Project description:The mammalian Cul4 genes, Cul4A and Cul4B, encode the scaffold components of the cullin-based E3 ubiquitin ligases. The two Cul4 genes are functionally redundant. Recent study indicated that mice expressing a truncated CUL4A that fails to interact with its functional partner ROC1 exhibit no developmental phenotype. We generated a Cul4A-/- strain lacking exons 4-8 that does not express any detectable truncated protein. In this strain, the male mice are infertile and exhibit severe deficiencies in spermatogenesis. The primary spermatocytes are deficient in progression through late prophase I, a time point when expression of the X-linked Cul4B gene is silenced due to meiotic sex chromosome inactivation. Testes of the Cul4A-/- mice exhibit extensive apoptosis. Interestingly, the pachytene spermatocytes exhibit persistent double stranded breaks, suggesting a deficiency in homologous recombination. Also, we find that CUL4A localizes to the double stranded breaks generated in pre-pachytene spermatocytes. The observations identify a novel function of CUL4A in meiotic recombination and demonstrate an essential role of CUL4A in spermatogenesis.
Project description:Chromosome synapsis during zygotene is a prerequisite for the timely homologous recombinational repair of meiotic DNA double-strand breaks (DSBs). Unrepaired DSBs are thought to trigger apoptosis during midpachytene of male meiosis if synapsis fails. An early pachytene response to asynapsis is meiotic silencing of unsynapsed chromatin (MSUC), which, in normal males, silences the X and Y chromosomes (meiotic sex chromosome inactivation [MSCI]). In this study, we show that MSUC occurs in Spo11-null mouse spermatocytes with extensive asynapsis but lacking meiotic DSBs. In contrast, three mutants (Dnmt3l, Msh5, and Dmc1) with high levels of asynapsis and numerous persistent unrepaired DSBs have a severely impaired MSUC response. We suggest that MSUC-related proteins, including the MSUC initiator BRCA1, are sequestered at unrepaired DSBs. All four mutants fail to silence the X and Y chromosomes (MSCI failure), which is sufficient to explain the midpachytene apoptosis. Apoptosis does not occur in mice with a single additional asynapsed chromosome with unrepaired meiotic DSBs and no disturbance of MSCI.
Project description:PR domain containing 9 (Prdm9) is specifying hotspots of meiotic recombination but in hybrids between two mouse subspecies Prdm9 controls failure of meiotic chromosome synapsis and hybrid male sterility. We have previously reported that Prdm9-controlled asynapsis and meiotic arrest are conditioned by the inter-subspecific heterozygosity of the hybrid genome and we presumed that the insufficient number of properly repaired PRDM9-dependent DNA double-strand breaks (DSBs) causes asynapsis of chromosomes and meiotic arrest (Gregorova et al., 2018). We now extend the evidence for the lack of properly processed DSBs by improving meiotic chromosome synapsis with exogenous DSBs. A single injection of chemotherapeutic drug cisplatin increased frequency of RPA and DMC1 foci at the zygotene stage of sterile hybrids, enhanced homolog recognition and increased the proportion of spermatocytes with fully synapsed homologs at pachytene. The results bring a new evidence for a DSB-dependent mechanism of synapsis failure and infertility of intersubspecific hybrids.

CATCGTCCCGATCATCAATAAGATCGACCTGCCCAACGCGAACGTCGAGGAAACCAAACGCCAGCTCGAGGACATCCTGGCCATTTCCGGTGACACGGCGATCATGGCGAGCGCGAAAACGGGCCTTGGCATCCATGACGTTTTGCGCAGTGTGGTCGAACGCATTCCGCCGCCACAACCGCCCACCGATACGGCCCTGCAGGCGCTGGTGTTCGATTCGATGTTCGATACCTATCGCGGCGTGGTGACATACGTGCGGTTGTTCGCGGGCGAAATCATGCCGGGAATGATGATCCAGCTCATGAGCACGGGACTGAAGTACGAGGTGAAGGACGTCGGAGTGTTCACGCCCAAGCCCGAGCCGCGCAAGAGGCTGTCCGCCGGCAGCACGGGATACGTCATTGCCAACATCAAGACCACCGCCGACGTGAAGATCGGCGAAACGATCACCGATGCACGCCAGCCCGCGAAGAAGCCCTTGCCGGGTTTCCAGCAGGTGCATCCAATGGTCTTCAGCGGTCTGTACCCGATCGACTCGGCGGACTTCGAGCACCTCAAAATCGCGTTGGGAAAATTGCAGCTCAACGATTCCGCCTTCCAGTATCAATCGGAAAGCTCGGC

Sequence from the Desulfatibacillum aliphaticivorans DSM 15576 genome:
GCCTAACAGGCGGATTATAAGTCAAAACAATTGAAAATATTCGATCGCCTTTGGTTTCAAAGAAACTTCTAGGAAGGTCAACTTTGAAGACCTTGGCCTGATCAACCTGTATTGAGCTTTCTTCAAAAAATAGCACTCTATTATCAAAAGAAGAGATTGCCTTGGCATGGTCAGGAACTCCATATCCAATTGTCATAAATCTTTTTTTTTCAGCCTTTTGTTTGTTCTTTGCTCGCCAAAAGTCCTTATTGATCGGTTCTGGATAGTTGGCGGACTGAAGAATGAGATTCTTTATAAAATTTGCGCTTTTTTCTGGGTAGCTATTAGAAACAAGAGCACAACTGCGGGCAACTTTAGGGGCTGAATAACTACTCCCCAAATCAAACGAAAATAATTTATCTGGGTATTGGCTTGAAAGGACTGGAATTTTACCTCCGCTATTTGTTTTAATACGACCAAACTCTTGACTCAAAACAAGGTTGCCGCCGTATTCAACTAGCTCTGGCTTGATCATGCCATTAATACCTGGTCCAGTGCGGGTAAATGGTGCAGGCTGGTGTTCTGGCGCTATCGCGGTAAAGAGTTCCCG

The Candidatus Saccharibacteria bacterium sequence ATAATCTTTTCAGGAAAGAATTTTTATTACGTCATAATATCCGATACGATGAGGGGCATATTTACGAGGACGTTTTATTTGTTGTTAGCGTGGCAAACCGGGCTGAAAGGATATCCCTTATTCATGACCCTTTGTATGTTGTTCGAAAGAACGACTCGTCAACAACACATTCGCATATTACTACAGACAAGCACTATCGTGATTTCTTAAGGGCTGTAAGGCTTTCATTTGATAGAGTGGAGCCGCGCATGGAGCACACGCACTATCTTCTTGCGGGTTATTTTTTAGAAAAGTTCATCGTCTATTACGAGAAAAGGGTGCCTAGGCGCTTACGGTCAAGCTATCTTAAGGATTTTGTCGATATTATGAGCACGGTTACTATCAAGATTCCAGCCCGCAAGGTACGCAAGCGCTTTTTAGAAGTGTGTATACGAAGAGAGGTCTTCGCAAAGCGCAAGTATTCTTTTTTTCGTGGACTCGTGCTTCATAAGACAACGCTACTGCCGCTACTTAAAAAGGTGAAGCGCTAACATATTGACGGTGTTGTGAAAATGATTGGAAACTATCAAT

Project description:Both in mice and humans, two major SPO11 isoforms are generated by alternative splicing: SPO11alpha (exon 2 skipped) and SPO11beta. Thus, the alternative splicing event must have emerged before the mouse and human lineages diverged and was maintained during 90 million years of evolution, arguing for an essential role for both isoforms. Here we demonstrate that developmental regulation of alternative splicing at the Spo11 locus governs the sequential expression of SPO11 isoforms in male meiotic prophase. Protein quantification in juvenile mice and in prophase mutants indicates that early spermatocytes synthesize primarily SPO11beta. Estimation of the number of SPO11 dimers (betabeta/alphabeta/alphaalpha) in mutants in which spermatocytes undergo a normal number of double strand breaks but arrest in midprophase due to inefficient repair argues for a role for SPO11beta-containing dimers in introducing the breaks in leptonema. Expression kinetics in males suggested a role for SPO11alpha in pachytene/diplotene spermatocytes. Nevertheless, we found that both alternative transcripts can be detected in oocytes throughout prophase I, arguing against a male-specific function for this isoform. Altogether, our data support a role for SPO11alpha in mid- to late prophase, presumably acting as a topoisomerase, that would be conserved in male and female meiocytes.